Our thanks go to all the local shops, restaurants and businesses who kindly donated financial input to pay for the party - without them it could not happen - and finally, thanks to the hardy locals who came down to the station in the wind and rain to see it all happen!!
The Jacobite Team 2015
The '20 year club' Jacobite crew
Robert MacMillan presents Driver Alex Iain MacDonald with a bottle of Mallaig Harbour Water whisky.
Photos courtesy of Steve Roberts
All trains return home!
Saturday October 24th saw two 'special' trains depart Fort William, travelling South to their relevant homes, ready for servicing and repairs before taking up duties on Continental Christmas Markets, Christmas Dining Train, plus previously booked tours of Great Britain. Finally, at 7am the North Eastern Locomotive Preservation Group (NELPG) owned K1 62005 steam locomotive left Fort William hauling seven Jacobite carriages plus its own support coach, with WCR Class 37 Diesel 37516 Loch Laidon on the rear, heading for Carnforth in Lancashire with a booked stop at Crianlarich for 1½ hours to take on water. The second train was made up of two Black 5 steam locomotives owned by Ian Riley, 45407 and 44871, hauling nine Scottish Railway Preservation Society (SRPS) coaches, two support vehicles, and a WCR GUV (General Utility Vehicle!). The coaches had arrived in Fort William, with catering facilities and passengers at 11.30 from Polmont behind Class 47854, WCR owned diesel Diamond Jubilee. After arrival at Fort William the passengers had approximately one hour to explore the town (and its pubs!). we joined it at Fort William and at 12.35 departed for Polmont and then Bo'ness, where the two Black 5's were detached. 45407 then took part in the SRPS Gala Day on Sunday 25th October. On Monday 26th October the two locomotives, along with their support coaches, and the WCR GUV, then travelled to Carnforth. The following weekend will see both locomotives on the 'Tin Bath', a yearly excursion based on The Last of the Summer Wine country.
The Borders Railway
As you may have seen on TV or read about in the national newspapers, the new railway between Edinburgh and Tweedbank has now been officially opened by Her Majesty the Queen.
After travelling down to Bo'ness with the SRPS special charter train (see opposite page) I decided to traverse the new line myself. After n overnight stay at the Travelodge in Falkirk, Steve and I and trainee WCR fireman Paul Freer travelled on into Glasgow to meet up with friends, including my long standing friend, ex-WCR Royal Scotsman driver Andy Craig, for full Scottish Breakfast before going on to Edinburgh. We travelled on the 12.50 out of Queen Street and arrived just in time to catch the 14.11 departure for Tweedbank. You cannot pre-book seats on the new line so we took a chance! Consisting of a two-car Class 158 unit (the type that allegedly we will inherit for the Mallaig line one day after they are refurbished).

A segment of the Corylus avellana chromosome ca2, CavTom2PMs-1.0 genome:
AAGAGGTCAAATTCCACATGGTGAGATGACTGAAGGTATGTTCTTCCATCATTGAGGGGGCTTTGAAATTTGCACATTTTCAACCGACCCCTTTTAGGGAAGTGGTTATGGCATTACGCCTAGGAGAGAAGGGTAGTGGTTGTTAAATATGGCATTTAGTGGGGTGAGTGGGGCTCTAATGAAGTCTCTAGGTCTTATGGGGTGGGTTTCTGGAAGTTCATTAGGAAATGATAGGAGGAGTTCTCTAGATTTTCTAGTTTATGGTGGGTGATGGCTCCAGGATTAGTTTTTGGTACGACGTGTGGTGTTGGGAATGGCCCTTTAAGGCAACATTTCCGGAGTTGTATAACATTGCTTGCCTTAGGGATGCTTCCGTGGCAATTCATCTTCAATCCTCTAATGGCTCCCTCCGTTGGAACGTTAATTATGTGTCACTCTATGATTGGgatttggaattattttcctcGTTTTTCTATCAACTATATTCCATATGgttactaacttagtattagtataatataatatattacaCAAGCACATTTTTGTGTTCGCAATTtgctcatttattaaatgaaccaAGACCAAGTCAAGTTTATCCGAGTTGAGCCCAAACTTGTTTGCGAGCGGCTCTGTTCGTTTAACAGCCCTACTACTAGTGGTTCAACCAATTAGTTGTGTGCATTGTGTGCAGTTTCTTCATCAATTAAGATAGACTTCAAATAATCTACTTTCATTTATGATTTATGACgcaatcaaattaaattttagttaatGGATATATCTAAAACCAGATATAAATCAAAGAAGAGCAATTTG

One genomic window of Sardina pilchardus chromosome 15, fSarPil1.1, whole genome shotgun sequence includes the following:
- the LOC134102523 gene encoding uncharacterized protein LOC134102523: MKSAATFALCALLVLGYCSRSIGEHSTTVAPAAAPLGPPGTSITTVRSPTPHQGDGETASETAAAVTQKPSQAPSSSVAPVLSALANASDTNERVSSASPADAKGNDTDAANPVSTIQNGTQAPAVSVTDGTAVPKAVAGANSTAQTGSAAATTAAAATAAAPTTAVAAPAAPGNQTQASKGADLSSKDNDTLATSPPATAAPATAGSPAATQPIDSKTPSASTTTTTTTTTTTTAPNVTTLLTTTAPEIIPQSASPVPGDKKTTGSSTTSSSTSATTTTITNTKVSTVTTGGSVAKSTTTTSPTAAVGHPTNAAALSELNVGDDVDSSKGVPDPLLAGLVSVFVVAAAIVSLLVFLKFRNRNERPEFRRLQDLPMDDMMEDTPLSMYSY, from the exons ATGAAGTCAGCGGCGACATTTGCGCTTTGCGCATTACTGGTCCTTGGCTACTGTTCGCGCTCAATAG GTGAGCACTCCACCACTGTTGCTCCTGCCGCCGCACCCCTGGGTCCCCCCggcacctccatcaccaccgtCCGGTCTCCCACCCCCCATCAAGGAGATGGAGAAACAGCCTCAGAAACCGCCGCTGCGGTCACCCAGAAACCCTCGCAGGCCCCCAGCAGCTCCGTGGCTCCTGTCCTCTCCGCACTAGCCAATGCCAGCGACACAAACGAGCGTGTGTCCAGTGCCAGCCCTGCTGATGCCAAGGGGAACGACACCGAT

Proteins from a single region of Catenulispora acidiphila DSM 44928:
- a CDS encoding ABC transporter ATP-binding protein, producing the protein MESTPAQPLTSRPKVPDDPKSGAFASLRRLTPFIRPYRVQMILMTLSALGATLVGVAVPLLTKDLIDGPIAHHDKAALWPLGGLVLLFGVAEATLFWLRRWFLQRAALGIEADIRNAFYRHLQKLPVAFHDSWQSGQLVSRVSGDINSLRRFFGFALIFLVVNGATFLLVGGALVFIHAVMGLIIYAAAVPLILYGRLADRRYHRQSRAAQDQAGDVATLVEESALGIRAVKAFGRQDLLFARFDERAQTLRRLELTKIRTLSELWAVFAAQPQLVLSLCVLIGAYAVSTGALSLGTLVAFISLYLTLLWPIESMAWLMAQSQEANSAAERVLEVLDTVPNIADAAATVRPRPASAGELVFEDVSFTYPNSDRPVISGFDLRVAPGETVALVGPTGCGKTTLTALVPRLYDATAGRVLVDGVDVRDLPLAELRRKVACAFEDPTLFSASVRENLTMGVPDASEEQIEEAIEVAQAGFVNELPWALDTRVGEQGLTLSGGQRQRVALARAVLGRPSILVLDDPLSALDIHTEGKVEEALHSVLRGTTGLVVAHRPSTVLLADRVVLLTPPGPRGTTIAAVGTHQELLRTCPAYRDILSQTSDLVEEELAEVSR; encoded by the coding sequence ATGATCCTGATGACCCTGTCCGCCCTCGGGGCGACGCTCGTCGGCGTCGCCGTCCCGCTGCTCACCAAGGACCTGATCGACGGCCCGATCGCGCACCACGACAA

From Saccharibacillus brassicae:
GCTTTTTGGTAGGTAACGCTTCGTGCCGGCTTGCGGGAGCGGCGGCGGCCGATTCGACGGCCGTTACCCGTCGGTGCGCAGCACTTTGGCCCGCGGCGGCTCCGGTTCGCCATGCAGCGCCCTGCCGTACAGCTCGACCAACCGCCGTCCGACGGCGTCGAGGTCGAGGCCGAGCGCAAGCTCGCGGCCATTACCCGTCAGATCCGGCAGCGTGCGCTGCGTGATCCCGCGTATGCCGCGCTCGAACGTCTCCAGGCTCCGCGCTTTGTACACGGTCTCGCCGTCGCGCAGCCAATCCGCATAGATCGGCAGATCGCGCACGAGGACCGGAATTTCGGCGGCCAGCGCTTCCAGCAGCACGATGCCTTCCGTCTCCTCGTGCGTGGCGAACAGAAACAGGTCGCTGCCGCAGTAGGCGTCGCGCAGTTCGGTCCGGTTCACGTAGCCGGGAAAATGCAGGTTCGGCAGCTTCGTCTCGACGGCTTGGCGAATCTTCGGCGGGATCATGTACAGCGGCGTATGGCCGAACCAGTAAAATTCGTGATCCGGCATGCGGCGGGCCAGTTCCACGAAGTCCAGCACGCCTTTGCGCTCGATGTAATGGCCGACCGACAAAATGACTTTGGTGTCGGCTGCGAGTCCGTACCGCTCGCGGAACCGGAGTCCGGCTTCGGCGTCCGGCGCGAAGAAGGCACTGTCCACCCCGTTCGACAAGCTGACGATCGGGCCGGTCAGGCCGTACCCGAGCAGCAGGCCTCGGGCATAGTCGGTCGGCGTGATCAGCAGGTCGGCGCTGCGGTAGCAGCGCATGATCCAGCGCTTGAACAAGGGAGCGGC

We embarked for Tweedbank with me reading West Word whilst travelling in the catering trolley lock up!! It was that full. To say the train was grossly overcrowded would be an understatement! The guard was somewhat amused as I don't think he had seen anybody travelling in there before. There was no catering trolley on the service - one could not have got through the carriages! Surprisingly it was quite comfortable sat on a bench rail with a wee window view and next to the Tardis type toilet!! The journey time is approximately one hour and the time went very quickly. There are ten stops along the route, Galashiels being the last but one and obviously the busiest. We travelled on to Tweedbank at the end of the line and, as we had been pre-warned, were greeted by a lonely waiting room that apparently had only been put up in the day before and a Station Ambassador, who turned out to be a very helpful chap, issuing maps of the area and the places to visit - Melrose, etc. After a wait of 35 minutes our train departed back to Edinburgh and this time we were able to secure a table seat and were able to see the view from both sides of the train. There is a great deal of tree and shrub planting and sprayed on wild flower and grass seeds already shooting, indeed beautiful red poppies are just coming into bloom in time for Remembrance Day. There are masses of stone gabions and all the fencing, gates, posts and rails are very high quality zinc. There are passing loops and we passed the Royal Scotsman coaches at Craigentinny and another service train in the loop. In hindsight it would have made sense for Abellio to hire in diesel locomotives with carriages until the new rolling stock is available. The steam trips along the line in the first month were a great success, using SRPS, Steam Dreams and ScotRail. The only problem with hiring in additional rolling stock would be that the carriages would have to be fitted with toilet holding tanks - a requirement made by Network Rail on this brand new track. The Class 158's do have this, so when we get them (eventually) on our line we will have the joy of no more effluent on our railway line. The 156's used at present on our lines don't possess holding tanks - hence the state of our tracks!